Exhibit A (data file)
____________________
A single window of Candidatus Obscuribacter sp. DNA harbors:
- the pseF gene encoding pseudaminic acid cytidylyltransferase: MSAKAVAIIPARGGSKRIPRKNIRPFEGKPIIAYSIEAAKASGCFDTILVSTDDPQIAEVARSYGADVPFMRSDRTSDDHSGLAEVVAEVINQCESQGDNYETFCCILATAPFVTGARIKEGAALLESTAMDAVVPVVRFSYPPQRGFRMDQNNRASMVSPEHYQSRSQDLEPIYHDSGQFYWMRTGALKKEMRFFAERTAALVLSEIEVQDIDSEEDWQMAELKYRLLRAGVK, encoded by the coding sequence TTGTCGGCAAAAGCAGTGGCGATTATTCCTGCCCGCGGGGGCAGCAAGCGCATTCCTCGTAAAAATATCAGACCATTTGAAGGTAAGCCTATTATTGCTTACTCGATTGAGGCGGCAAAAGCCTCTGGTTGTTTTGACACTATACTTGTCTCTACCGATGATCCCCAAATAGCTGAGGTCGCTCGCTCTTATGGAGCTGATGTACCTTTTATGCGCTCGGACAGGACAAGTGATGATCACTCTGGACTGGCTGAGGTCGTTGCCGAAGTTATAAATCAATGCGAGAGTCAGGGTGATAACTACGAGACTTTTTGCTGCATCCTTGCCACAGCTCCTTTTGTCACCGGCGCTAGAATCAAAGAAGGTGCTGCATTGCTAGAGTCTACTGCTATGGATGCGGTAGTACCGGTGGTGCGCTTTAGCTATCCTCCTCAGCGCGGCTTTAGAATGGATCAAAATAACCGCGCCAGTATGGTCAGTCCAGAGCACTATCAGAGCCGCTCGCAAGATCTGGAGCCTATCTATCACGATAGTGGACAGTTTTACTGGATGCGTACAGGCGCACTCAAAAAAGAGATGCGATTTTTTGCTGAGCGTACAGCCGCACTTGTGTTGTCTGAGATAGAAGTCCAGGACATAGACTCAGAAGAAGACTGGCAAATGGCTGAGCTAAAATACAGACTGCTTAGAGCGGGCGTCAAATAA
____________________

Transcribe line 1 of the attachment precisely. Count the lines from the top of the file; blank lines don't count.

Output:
A single window of Candidatus Obscuribacter sp. DNA harbors: